Q: I've got a great idea for a business-but what is it worth? Can I find someone to pay me for it? Will someone take this idea to market and pay me a royalty?

A: Nothing. No. No.

OK, it isn't quite that bad, but it's close. Like many current and aspiring entrepreneurs, you have probably wondered about the value of your great business idea. Most people put a lot of stock in their ideas, but the fact is, an idea by itself is worth nothing. The sooner you understand this, the faster you'll move along the path to success.

This concept is very hard for most people to understand. It sure was for me! Ideas are a dime a dozen-lots of people have great ideas. And for every great idea you've had, there are probably quite a few other people who have had the same or a similar idea at about the same time-hey, it's a big world out there with a lot of people in it! An idea is just the start. It is the very early beginning of a product or service, and the idea stage is a long, long, long way from a successful business. Many people don't understand this because they don't understand how value is added to a company.

The very valuable (and pretty rare) skill in the business world is the ability (mixed with determination and persistence) to build a profitable business. It is easy to have the idea ("I'll make this gizmo, and it will revolutionize the auto industry!"), but it is very hard to think about how you'd actually go about designing the gizmo, how you'd make it, how you'd price it, how you'd get production going, how you'd make a compelling sales pitch to your customer, how much, if any, they'd buy, and, let's not forget, how you'd find the money to make this happen. Yep, that's the hard part. But if that sounds daunting to you, don't despair-I promise that you can learn how to do all those things! Just remember that there is a big, big difference between a great idea, a great product and a company that makes money selling it.

Related to the value of your idea is the question of how worried you should be about someone stealing it. The answer in most cases is not very. While it does happen, it doesn't happen as often as you might think, and the reason goes back to the value of an idea. If the real work is in the skill and time and effort it takes to build a successful business, then why would anyone capable of actually doing that want to try to do it with your stolen idea when they could just as easily come up with their own? Pretty much everyone who is capable of doing something with your idea is too busy with his or her own projects to steal yours. If your idea is something that, just by knowing it, other people could easily copy, then you've got bigger problems to deal with as you try to build your company.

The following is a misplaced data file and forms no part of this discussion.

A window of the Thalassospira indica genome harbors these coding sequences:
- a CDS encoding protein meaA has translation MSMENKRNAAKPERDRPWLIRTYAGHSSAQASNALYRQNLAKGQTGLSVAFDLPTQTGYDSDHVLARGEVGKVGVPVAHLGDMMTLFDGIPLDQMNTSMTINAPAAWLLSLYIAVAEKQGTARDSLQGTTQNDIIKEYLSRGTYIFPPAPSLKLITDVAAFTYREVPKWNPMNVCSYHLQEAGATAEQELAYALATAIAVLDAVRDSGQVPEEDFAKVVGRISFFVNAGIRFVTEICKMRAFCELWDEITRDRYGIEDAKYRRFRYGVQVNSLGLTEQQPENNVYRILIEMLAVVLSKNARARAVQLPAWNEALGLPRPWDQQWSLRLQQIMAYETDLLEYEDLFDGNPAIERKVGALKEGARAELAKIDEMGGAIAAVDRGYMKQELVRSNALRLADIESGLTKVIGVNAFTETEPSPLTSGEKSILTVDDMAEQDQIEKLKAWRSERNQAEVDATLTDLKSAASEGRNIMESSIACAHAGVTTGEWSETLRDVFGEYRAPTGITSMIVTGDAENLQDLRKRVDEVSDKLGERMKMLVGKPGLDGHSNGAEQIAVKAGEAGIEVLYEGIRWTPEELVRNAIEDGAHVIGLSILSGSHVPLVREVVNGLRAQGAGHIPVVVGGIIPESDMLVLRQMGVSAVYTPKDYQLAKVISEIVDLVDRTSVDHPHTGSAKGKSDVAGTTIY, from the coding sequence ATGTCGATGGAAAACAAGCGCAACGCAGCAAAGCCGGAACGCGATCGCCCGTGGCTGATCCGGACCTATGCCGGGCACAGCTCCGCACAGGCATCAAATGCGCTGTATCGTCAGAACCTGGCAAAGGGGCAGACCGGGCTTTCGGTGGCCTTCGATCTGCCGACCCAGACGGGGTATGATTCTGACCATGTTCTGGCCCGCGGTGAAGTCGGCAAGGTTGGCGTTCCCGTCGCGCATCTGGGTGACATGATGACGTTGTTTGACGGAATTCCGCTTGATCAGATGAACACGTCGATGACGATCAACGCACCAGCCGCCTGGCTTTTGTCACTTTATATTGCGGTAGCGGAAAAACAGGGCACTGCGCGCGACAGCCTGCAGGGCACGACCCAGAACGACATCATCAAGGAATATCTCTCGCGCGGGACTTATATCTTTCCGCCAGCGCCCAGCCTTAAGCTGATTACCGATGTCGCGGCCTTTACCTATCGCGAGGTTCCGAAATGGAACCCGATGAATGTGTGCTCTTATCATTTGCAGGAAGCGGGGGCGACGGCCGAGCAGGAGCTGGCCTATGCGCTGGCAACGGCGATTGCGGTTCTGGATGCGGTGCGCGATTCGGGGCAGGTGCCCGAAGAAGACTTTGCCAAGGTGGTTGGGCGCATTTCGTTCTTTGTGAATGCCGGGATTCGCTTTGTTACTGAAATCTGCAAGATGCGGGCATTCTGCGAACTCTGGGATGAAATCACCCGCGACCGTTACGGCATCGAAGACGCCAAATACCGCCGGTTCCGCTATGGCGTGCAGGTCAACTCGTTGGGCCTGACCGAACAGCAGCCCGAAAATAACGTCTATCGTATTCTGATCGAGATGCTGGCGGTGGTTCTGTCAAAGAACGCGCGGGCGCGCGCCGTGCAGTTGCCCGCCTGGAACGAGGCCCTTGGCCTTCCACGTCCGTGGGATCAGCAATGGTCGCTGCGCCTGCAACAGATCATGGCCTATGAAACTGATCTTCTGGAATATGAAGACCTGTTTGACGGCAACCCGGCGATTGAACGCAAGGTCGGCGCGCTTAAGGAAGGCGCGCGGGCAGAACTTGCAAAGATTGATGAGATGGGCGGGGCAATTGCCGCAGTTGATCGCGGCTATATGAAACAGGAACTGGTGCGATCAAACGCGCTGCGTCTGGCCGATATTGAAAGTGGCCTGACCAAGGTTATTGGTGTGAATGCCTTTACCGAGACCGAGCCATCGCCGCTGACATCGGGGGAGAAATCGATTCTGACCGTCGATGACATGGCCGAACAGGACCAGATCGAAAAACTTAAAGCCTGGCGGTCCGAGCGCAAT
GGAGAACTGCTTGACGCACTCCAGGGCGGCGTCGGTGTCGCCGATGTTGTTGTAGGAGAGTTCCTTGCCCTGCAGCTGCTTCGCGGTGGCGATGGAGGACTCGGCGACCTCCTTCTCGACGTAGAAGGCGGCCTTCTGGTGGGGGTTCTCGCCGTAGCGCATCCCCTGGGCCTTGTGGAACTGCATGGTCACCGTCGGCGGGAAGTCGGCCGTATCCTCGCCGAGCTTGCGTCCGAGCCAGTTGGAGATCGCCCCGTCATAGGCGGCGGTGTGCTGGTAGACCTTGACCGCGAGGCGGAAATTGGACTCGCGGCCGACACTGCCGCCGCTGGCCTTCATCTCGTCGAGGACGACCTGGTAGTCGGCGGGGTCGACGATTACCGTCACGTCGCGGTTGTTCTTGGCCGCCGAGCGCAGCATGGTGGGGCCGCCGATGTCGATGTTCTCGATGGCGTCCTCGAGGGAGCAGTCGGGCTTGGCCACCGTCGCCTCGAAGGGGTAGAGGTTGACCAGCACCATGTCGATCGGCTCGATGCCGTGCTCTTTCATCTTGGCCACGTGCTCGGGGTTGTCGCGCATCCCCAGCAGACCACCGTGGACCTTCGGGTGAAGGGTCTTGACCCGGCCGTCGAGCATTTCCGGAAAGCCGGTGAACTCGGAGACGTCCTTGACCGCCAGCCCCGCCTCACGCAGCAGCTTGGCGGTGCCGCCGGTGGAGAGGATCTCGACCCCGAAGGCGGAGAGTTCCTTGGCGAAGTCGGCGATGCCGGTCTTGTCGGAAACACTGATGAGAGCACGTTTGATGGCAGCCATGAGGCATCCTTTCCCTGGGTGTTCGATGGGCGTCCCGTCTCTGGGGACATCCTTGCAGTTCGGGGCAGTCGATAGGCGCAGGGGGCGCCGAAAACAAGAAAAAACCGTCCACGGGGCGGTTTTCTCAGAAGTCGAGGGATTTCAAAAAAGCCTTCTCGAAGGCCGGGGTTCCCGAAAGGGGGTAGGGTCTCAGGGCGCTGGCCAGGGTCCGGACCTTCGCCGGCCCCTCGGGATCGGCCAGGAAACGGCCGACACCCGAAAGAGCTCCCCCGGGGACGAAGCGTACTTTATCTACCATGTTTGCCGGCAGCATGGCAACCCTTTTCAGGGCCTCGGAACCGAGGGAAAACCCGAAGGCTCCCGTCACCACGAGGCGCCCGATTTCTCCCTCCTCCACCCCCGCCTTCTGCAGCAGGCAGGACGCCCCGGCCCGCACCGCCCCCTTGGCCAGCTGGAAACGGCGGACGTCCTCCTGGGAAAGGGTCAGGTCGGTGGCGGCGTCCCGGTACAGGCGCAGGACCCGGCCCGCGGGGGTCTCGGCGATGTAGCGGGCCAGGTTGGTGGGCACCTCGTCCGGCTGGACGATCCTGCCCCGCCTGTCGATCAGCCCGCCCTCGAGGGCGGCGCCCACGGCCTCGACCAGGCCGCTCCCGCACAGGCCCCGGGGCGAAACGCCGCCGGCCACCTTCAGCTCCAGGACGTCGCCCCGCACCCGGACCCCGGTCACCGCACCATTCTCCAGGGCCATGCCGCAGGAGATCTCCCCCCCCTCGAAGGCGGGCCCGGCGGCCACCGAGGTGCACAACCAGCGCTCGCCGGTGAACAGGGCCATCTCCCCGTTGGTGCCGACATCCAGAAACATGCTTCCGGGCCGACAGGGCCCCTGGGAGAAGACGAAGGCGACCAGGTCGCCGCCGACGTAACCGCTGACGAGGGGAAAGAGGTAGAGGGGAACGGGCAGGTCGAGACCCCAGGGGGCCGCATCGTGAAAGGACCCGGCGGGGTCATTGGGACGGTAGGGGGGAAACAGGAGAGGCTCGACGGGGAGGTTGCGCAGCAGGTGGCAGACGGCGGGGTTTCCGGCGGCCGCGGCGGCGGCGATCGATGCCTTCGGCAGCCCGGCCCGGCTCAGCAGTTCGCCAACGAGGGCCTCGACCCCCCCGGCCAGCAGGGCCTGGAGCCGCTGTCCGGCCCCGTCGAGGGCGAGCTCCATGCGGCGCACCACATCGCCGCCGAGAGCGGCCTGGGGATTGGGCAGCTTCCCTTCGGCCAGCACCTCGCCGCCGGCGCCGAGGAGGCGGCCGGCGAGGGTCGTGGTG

I hope I haven't discouraged you from thinking up new and exciting business and product ideas. I hope that what you take from this column is the understanding that to strike it rich, you have to do much more than just come up with the idea. You have to take your ideas and figure out how to market them, how to sell them and how to produce them at a low enough cost to allow you to make money. You have to figure out how to respond to your competitors when they duplicate your products. You have to figure out how to manage your people, pay the bills and make your products and services better and better. In short, you have to build a company-that's the hard part.

Keith Lowe is an experienced entrepreneur who is a founder and investor in companies in several industries. Lowe also mentors new entrepreneurs; serves as past chairman of the board for Biztech, a nonprofit high-tech business incubator; and is a co-founder and officer for the Alabama Information Technology Association.